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ERIC Number: ED225472
Record Type: RIE
Publication Date: 1982
Pages: 58
Abstractor: N/A
Reference Count: 0
The Process of Change in Higher Education Institutions. AAHE-ERIC/Higher Education Research Report, No. 7, 1982.
Nordvall, Robert C.
Conditions that inhibit change in higher education institutions and various models of the change process are described. Attention is also directed to: organizational character, structural features, planning procedures, key individuals in the change process, and practical advice about change. The major change models for higher education institutions are: research, development, and diffusion (rational planning); problem solving; social interaction; political (conflict); linkage; and adaptive development. Structural features of the institution that may affect receptivity to change include school size and decentralized/centralized decision-making procedures. Characteristics that indicate openness to change include lateral rather than vertical communications, a consensus on operating goals, a spirit of self-examination, provision of resources for change, and widespread influence on decision-making. Ongoing planning processes that rely on institutional research data to plan long-range goals and to revise the plans periodically may allow the institution to respond to the need for change. Use of an internal versus an external change agent are compared. Steps in instituting change may involve trying to create a receptive climate, diagnosing the problem that led to a need for change, developing a proposal for implementing the change, campaigning to gain approval, and implementation. (SW)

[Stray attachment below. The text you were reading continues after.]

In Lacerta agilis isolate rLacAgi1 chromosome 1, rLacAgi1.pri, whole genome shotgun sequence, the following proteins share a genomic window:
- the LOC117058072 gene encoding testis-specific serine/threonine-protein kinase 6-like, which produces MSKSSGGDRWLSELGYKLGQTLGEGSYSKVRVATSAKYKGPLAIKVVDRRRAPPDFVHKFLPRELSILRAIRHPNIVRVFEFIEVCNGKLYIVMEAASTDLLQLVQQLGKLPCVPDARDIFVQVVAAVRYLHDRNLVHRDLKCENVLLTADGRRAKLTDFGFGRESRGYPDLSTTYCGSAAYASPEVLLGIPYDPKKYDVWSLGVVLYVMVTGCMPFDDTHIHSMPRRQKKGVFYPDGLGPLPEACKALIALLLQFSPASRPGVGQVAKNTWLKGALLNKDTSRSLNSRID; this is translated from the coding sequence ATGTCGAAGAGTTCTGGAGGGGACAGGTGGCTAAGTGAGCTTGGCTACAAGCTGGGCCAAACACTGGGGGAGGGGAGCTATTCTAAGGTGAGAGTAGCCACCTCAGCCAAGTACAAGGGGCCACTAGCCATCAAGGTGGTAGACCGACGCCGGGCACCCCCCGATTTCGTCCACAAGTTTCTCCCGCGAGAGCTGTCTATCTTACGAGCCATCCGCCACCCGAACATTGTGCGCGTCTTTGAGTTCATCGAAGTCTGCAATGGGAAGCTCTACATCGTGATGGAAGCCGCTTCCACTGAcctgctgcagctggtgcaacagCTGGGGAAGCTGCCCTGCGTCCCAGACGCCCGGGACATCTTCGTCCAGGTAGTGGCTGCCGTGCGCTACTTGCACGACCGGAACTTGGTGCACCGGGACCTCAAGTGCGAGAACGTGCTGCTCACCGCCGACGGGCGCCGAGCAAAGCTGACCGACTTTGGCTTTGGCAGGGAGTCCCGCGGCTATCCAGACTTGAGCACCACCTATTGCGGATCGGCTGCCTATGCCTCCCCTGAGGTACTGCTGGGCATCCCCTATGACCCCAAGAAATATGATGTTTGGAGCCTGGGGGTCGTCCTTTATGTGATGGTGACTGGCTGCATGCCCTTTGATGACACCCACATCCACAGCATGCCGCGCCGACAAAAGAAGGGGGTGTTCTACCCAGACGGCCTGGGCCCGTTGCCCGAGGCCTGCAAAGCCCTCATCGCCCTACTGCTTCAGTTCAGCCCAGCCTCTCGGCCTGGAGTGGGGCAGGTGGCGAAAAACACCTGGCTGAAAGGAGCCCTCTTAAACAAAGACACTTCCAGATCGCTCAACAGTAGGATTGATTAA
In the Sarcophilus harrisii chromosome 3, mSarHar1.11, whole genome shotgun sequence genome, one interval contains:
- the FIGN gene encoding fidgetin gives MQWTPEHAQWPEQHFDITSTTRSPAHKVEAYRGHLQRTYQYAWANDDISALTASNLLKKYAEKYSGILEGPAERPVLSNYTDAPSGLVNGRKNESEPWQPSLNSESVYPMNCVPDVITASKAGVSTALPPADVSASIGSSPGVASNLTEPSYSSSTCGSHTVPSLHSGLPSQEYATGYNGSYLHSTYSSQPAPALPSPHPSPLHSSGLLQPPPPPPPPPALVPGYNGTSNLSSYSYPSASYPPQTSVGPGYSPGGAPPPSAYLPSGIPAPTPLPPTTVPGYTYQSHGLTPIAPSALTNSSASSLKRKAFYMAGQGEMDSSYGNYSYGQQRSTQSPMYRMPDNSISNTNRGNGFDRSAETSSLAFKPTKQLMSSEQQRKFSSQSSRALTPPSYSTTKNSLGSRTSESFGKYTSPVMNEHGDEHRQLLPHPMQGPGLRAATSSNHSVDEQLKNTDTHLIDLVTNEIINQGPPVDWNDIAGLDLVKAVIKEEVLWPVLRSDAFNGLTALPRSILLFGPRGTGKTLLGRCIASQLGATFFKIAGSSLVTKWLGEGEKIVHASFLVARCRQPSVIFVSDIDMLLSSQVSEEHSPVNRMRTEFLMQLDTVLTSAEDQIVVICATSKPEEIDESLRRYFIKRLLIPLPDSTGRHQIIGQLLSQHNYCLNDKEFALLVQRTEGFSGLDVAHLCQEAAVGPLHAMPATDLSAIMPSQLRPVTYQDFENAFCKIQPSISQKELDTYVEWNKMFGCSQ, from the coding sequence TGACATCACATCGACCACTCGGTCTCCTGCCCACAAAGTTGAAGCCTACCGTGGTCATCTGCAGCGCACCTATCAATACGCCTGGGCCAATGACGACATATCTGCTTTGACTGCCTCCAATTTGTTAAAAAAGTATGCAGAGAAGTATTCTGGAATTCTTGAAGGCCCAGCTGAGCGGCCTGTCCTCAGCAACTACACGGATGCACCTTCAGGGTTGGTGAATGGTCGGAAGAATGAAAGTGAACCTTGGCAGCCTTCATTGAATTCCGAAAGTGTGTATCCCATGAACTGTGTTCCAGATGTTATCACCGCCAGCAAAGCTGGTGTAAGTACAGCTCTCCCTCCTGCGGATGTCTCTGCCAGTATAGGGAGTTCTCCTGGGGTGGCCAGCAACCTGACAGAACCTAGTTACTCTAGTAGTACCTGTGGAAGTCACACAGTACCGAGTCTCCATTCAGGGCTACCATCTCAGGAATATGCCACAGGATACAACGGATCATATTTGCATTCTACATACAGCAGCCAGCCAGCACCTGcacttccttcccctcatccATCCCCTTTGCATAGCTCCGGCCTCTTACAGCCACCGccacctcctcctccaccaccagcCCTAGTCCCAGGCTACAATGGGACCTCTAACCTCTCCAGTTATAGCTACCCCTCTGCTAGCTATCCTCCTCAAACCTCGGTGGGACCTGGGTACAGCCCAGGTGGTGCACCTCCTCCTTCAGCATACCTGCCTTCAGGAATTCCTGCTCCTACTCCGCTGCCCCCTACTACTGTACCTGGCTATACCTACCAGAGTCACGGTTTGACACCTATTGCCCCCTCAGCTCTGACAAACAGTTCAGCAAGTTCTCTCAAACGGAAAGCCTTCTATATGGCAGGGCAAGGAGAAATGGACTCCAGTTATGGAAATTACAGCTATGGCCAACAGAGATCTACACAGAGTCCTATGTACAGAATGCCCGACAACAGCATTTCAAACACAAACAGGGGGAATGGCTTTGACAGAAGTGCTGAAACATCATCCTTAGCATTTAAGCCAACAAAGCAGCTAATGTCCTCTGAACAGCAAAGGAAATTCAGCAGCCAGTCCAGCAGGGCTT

American Association for Higher Education, One Dupont Circle, Suite 600, Washington, DC 20036 ($5.00, members; $6.50, nonmembers).
Publication Type: ERIC Publications; Reports - Descriptive
Education Level: N/A
Audience: N/A
Language: English
Sponsor: National Inst. of Education (ED), Washington, DC.
Authoring Institution: ERIC Clearinghouse on Higher Education, Washington, DC.; American Association for Higher Education, Washington, DC.